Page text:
This article originally appeared at TomDispatch.com. To stay on top of important articles like these, sign up to receive the latest updates from TomDispatch.com.
The following ingredients should go a long way to produce a political thriller. Mr. M, a jihadist in an Asian state, has emerged as the mastermind of a terrorist attack in a neighboring country, which killed six Americans. After sifting through a vast cache of intelligence and obtaining a legal clearance, the State Department announces a $10 million bounty for information leading to his arrest and conviction. Mr. M promptly appears at a press conference and says, “I am here. America should give that reward money to me.”
A State Department spokesperson explains lamely that the reward is meant for incriminating evidence against Mr. M that would stand up in court. The prime minister of M’s home state condemns foreign interference in his country’s internal affairs. In the midst of this imbroglio, the United States decides to release $1.18 billion in aid to the cash-strapped government of the defiant prime minister to persuade him to reopen supply lines for US and NATO forces bogged down in the hapless neighboring Islamic Republic of Afghanistan.
Alarmingly, this is anything but fiction or a plot for an upcoming international sitcom. It is a brief summary of the latest development in the fraught relations between the United States and Pakistan, two countries locked into an uneasy embrace since September 12, 2001.
Mr. M. is Hafiz Muhammad Saeed, a 62-year-old former academic with a tapering, hennaed beard, and the founder of the Lashkar-e Taiba (the Army of the Pure, or LeT), widely linked to several outrageously audacious terrorist attacks in India. The LeT was formed in 1987 as the military wing of the Jammat-ud Dawa religious organization (Society of the Islamic Call, or JuD) at the instigation of the Pakistani army’s formidable intelligence agency, Inter-Services Intelligence (ISI). The JuD owes its existence to the efforts of Saeed, who founded it in 1985 following his return to his native Lahore after two years of advanced Islamic studies in Riyadh, Saudi Arabia, under the guidance of that country’s Grand Mufti, Shaikh Abdul Aziz bin Baz.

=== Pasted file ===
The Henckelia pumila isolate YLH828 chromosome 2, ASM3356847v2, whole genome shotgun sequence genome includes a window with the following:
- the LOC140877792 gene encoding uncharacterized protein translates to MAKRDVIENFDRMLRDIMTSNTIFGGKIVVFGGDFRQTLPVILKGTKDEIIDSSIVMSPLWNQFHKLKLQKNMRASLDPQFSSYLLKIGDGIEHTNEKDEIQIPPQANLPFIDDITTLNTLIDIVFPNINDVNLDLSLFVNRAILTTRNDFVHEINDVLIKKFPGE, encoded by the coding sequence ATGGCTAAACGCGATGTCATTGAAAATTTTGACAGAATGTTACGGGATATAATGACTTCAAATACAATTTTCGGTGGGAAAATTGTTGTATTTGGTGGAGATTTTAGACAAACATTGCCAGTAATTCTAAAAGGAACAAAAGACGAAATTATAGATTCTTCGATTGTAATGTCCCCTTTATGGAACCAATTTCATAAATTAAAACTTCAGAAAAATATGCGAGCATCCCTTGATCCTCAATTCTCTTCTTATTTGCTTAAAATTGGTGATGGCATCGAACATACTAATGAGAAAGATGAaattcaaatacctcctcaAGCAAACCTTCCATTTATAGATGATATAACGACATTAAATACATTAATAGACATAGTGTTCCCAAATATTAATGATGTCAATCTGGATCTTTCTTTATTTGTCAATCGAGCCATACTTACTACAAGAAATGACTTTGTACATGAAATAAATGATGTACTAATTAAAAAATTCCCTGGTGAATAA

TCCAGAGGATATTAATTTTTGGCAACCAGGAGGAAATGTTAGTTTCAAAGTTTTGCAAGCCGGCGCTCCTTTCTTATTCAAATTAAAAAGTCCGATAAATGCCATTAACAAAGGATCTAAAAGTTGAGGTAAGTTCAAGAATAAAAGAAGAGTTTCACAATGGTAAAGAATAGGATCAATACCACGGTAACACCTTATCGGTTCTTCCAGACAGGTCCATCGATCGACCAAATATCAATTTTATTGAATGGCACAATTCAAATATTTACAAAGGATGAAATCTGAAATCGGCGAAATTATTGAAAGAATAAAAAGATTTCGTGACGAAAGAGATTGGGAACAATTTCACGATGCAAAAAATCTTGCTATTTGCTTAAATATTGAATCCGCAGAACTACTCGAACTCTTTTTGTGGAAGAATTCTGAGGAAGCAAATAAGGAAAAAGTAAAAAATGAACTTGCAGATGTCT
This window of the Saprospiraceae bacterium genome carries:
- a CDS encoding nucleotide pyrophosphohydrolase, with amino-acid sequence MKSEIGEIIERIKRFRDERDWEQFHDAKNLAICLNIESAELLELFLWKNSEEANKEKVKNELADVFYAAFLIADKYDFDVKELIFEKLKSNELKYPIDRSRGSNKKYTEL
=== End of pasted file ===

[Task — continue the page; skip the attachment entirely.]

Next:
On its formation, the LeT joined the 7-year-old anti-Soviet jihad in Afghanistan, an armed insurgency directed and supervised by the ISI with funds and arms supplied by the CIA and the Saudis. Once the Soviets withdrew from Afghanistan in 1989, the Army of the Pure turned its attention to a recently launched anti-Indian jihad in Indian-administered Kashmir and beyond. The terrorist attacks attributed to it range from the devastating multiple assaults in Mumbai in November 2008, which resulted in 166 deaths, including those six Americans, to a foiled attack on the Indian Parliament in New Delhi in December 2001 and a successful January 2010 attack on the airport in Kashmir’s capital Srinagar.
In January 2002, in the wake of Washington’s launching of the Global War on Terror, Pakistan formally banned the LeT but in reality did little to curb its violent cross-border activities. Saeed remains its final authority. In a confession, offered as part of a plea bargain after his arrest in October 2009 in Chicago, David Coleman Headley, a Pakistani-American operative of LeT involved in planning the Mumbai carnage, said: “Hafiz Saeed had full knowledge of the Mumbai attacks and they were launched only after his approval.”
In December 2008, the United Nations Security Council declared the JuD a front organization for the banned LeT. The provincial Punjab government then placed Saeed under house arrest using the Maintenance of Public Order law. But six months later, the Lahore High Court declared his confinement unconstitutional. In August 2009, Interpol issued a Red Corner Notice, essentially an international arrest warrant, against Saeed in response to Indian requests for his extradition. Saeed was again put under house arrest but in October the Lahore High Court quashed all charges against him due to lack of evidence.